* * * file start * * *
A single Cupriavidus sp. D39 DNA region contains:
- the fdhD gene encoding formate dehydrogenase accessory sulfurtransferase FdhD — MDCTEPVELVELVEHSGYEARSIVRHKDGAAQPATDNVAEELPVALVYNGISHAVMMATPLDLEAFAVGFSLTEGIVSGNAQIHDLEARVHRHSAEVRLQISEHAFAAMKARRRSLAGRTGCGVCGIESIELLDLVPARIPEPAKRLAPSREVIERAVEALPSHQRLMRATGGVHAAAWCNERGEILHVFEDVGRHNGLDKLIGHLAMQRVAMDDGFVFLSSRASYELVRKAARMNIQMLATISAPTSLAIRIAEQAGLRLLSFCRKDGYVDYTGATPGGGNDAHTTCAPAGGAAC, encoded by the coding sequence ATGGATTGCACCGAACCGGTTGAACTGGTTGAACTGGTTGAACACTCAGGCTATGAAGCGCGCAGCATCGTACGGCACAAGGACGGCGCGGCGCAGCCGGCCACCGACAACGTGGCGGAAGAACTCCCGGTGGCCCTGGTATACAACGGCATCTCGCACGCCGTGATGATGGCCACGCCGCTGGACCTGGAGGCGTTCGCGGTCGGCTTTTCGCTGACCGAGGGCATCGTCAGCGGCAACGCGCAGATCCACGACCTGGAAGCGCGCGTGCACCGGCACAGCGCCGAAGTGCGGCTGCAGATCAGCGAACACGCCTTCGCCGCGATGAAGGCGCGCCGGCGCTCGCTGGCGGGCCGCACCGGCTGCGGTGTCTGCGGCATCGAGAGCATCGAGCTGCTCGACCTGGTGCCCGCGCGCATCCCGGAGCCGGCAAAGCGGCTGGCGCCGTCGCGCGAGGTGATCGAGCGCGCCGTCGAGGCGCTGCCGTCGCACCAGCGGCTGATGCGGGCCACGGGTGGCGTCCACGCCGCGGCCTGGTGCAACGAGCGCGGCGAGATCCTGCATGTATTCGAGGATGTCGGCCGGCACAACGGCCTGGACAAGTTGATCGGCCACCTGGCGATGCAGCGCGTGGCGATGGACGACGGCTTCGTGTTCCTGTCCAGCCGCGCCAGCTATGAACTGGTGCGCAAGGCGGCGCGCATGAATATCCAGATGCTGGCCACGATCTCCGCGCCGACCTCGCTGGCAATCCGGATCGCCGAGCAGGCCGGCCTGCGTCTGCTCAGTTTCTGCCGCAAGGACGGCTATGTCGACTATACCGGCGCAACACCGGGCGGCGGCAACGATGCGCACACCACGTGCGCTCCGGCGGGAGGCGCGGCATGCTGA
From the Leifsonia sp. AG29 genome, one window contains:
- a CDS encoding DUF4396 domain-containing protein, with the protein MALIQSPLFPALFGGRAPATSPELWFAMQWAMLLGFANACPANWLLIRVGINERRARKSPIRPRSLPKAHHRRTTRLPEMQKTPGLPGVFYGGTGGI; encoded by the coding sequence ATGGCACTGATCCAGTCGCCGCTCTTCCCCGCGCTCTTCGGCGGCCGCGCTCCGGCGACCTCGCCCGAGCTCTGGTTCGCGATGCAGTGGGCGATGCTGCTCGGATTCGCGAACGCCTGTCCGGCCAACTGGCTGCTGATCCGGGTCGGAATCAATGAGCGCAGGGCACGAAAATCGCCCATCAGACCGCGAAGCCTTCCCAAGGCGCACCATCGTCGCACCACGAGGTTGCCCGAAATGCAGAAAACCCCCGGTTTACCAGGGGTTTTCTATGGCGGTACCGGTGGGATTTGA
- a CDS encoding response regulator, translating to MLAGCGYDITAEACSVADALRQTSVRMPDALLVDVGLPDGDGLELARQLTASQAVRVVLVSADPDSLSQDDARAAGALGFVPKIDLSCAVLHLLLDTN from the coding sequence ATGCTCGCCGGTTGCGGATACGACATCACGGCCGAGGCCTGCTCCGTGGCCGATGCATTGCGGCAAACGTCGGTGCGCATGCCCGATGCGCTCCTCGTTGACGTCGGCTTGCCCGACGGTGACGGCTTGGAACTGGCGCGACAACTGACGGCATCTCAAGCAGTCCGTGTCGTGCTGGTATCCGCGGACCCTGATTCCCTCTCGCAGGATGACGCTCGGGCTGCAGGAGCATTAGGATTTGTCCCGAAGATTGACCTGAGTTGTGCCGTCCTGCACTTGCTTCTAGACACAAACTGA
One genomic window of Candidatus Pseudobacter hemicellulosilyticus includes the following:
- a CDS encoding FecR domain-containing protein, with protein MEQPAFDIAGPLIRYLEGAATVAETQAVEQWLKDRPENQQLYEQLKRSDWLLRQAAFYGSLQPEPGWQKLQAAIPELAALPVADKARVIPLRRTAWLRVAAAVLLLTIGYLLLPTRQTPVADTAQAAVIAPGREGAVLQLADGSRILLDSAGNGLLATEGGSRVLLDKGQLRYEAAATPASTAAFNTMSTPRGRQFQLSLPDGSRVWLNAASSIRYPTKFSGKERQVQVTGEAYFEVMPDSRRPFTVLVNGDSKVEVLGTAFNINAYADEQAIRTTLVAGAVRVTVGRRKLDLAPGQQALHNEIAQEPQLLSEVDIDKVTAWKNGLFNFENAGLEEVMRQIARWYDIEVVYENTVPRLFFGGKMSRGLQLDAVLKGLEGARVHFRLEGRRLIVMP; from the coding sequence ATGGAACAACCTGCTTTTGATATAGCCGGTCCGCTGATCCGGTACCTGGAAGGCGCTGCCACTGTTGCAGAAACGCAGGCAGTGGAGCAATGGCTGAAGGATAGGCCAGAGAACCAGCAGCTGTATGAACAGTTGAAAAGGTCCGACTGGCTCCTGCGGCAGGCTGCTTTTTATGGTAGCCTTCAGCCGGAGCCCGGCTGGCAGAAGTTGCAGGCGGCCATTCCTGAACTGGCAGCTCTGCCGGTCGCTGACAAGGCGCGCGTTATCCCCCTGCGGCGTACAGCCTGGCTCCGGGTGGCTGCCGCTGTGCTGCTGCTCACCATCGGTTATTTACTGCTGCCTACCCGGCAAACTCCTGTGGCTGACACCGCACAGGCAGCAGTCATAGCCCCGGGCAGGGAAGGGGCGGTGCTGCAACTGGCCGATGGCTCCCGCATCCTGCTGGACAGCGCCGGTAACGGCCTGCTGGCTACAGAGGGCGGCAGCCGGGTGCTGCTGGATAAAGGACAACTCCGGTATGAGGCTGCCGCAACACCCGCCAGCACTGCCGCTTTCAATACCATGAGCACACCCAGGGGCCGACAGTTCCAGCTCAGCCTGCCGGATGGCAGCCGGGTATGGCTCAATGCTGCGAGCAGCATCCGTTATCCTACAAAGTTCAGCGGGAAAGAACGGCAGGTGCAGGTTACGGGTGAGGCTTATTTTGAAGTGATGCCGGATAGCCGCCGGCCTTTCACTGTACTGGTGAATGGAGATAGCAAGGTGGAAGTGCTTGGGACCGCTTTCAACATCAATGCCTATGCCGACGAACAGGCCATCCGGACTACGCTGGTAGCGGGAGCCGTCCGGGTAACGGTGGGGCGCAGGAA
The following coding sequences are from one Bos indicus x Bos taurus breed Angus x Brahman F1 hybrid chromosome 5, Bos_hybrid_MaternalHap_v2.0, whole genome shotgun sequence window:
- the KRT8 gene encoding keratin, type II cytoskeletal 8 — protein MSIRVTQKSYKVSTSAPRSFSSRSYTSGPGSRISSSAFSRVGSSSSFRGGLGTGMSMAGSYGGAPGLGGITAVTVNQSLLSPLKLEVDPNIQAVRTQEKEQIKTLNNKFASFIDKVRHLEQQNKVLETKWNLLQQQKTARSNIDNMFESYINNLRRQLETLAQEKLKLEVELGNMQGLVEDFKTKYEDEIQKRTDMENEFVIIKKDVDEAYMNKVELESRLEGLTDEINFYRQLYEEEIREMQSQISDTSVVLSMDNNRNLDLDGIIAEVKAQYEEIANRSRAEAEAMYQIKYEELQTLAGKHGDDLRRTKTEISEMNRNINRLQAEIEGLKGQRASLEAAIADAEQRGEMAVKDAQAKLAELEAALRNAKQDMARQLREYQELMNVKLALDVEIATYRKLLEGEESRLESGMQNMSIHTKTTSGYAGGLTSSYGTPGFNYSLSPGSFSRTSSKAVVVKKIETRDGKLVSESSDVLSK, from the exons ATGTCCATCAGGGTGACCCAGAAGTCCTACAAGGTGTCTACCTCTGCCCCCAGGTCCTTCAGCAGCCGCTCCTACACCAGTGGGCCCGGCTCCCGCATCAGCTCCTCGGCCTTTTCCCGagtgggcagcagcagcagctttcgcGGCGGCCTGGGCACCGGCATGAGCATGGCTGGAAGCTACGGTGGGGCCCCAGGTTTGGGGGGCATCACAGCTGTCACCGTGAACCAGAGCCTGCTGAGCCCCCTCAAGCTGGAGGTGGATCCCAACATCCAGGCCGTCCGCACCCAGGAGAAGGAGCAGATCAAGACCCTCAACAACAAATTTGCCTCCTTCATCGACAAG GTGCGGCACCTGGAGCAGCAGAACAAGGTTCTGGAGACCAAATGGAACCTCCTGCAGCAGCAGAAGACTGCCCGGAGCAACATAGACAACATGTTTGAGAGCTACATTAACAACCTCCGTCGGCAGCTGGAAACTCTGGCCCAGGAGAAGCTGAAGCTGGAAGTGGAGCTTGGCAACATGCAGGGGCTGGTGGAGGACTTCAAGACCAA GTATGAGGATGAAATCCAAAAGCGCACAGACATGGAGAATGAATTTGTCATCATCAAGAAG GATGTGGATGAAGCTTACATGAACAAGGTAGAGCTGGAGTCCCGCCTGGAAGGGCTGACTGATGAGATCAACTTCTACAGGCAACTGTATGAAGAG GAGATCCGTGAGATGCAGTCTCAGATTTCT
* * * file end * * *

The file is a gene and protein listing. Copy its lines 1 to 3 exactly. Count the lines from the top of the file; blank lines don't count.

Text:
A single Cupriavidus sp. D39 DNA region contains:
- the fdhD gene encoding formate dehydrogenase accessory sulfurtransferase FdhD — MDCTEPVELVELVEHSGYEARSIVRHKDGAAQPATDNVAEELPVALVYNGISHAVMMATPLDLEAFAVGFSLTEGIVSGNAQIHDLEARVHRHSAEVRLQISEHAFAAMKARRRSLAGRTGCGVCGIESIELLDLVPARIPEPAKRLAPSREVIERAVEALPSHQRLMRATGGVHAAAWCNERGEILHVFEDVGRHNGLDKLIGHLAMQRVAMDDGFVFLSSRASYELVRKAARMNIQMLATISAPTSLAIRIAEQAGLRLLSFCRKDGYVDYTGATPGGGNDAHTTCAPAGGAAC, encoded by the coding sequence ATGGATTGCACCGAACCGGTTGAACTGGTTGAACTGGTTGAACACTCAGGCTATGAAGCGCGCAGCATCGTACGGCACAAGGACGGCGCGGCGCAGCCGGCCACCGACAACGTGGCGGAAGAACTCCCGGTGGCCCTGGTATACAACGGCATCTCGCACGCCGTGATGATGGCCACGCCGCTGGACCTGGAGGCGTTCGCGGTCGGCTTTTCGCTGACCGAGGGCATCGTCAGCGGCAACGCGCAGATCCACGACCTGGAAGCGCGCGTGCACCGGCACAGCGCCGAAGTGCGGCTGCAGATCAGCGAACACGCCTTCGCCGCGATGAAGGCGCGCCGGCGCTCGCTGGCGGGCCGCACCGGCTGCGGTGTCTGCGGCATCGAGAGCATCGAGCTGCTCGACCTGGTGCCCGCGCGCATCCCGGAGCCGGCAAAGCGGCTGGCGCCGTCGCGCGAGGTGATCGAGCGCGCCGTCGAGGCGCTGCCGTCGCACCAGCGGCTGATGCGGGCCACGGGTGGCGTCCACGCCGCGGCCTGGTGCAACGAGCGCGGCGAGATCCTGCATGTATTCGAGGATGTCGGCCGGCACAACGGCCTGGACAAGTTGATCGGCCACCTGGCGATGCAGCGCGTGGCGATGGACGACGGCTTCGTGTTCCTGTCCAGCCGCGCCAGCTATGAACTGGTGCGCAAGGCGGCGCGCATGAATATCCAGATGCTGGCCACGATCTCCGCGCCGACCTCGCTGGCAATCCGGATCGCCGAGCAGGCCGGCCTGCGTCTGCTCAGTTTCTGCCGCAAGGACGGCTATGTCGACTATACCGGCGCAACACCGGGCGGCGGCAACGATGCGCACACCACGTGCGCTCCGGCGGGAGGCGCGGCATGCTGA
From the Leifsonia sp. AG29 genome, one window contains: